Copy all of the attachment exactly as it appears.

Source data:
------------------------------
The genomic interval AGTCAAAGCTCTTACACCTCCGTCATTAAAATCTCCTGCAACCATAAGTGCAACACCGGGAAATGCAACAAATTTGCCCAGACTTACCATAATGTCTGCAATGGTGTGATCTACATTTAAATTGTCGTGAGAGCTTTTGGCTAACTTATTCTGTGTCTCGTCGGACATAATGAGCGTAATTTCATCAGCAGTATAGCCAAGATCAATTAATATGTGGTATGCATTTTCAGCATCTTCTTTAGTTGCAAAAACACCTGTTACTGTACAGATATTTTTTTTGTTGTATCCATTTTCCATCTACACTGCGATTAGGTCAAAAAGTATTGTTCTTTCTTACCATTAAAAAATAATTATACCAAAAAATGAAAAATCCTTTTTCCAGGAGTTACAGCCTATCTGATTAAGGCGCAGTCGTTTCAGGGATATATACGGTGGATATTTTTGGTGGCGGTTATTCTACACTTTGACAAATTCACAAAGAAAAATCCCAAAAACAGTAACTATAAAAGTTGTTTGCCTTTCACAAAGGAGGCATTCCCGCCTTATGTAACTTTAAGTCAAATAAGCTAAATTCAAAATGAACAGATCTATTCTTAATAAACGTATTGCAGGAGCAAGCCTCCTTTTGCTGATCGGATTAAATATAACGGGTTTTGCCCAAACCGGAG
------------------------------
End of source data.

The genomic interval AGTCAAAGCTCTTACACCTCCGTCATTAAAATCTCCTGCAACCATAAGTGCAACACCGGGAAATGCAACAAATTTGCCCAGACTTACCATAATGTCTGCAATGGTGTGATCTACATTTAAATTGTCGTGAGAGCTTTTGGCTAACTTATTCTGTGTCTCGTCGGACATAATGAGCGTAATTTCATCAGCAGTATAGCCAAGATCAATTAATATGTGGTATGCATTTTCAGCATCTTCTTTAGTTGCAAAAACACCTGTTACTGTACAGATATTTTTTTTGTTGTATCCATTTTCCATCTACACTGCGATTAGGTCAAAAAGTATTGTTCTTTCTTACCATTAAAAAATAATTATACCAAAAAATGAAAAATCCTTTTTCCAGGAGTTACAGCCTATCTGATTAAGGCGCAGTCGTTTCAGGGATATATACGGTGGATATTTTTGGTGGCGGTTATTCTACACTTTGACAAATTCACAAAGAAAAATCCCAAAAACAGTAACTATAAAAGTTGTTTGCCTTTCACAAAGGAGGCATTCCCGCCTTATGTAACTTTAAGTCAAATAAGCTAAATTCAAAATGAACAGATCTATTCTTAATAAACGTATTGCAGGAGCAAGCCTCCTTTTGCTGATCGGATTAAATATAACGGGTTTTGCCCAAACCGGAG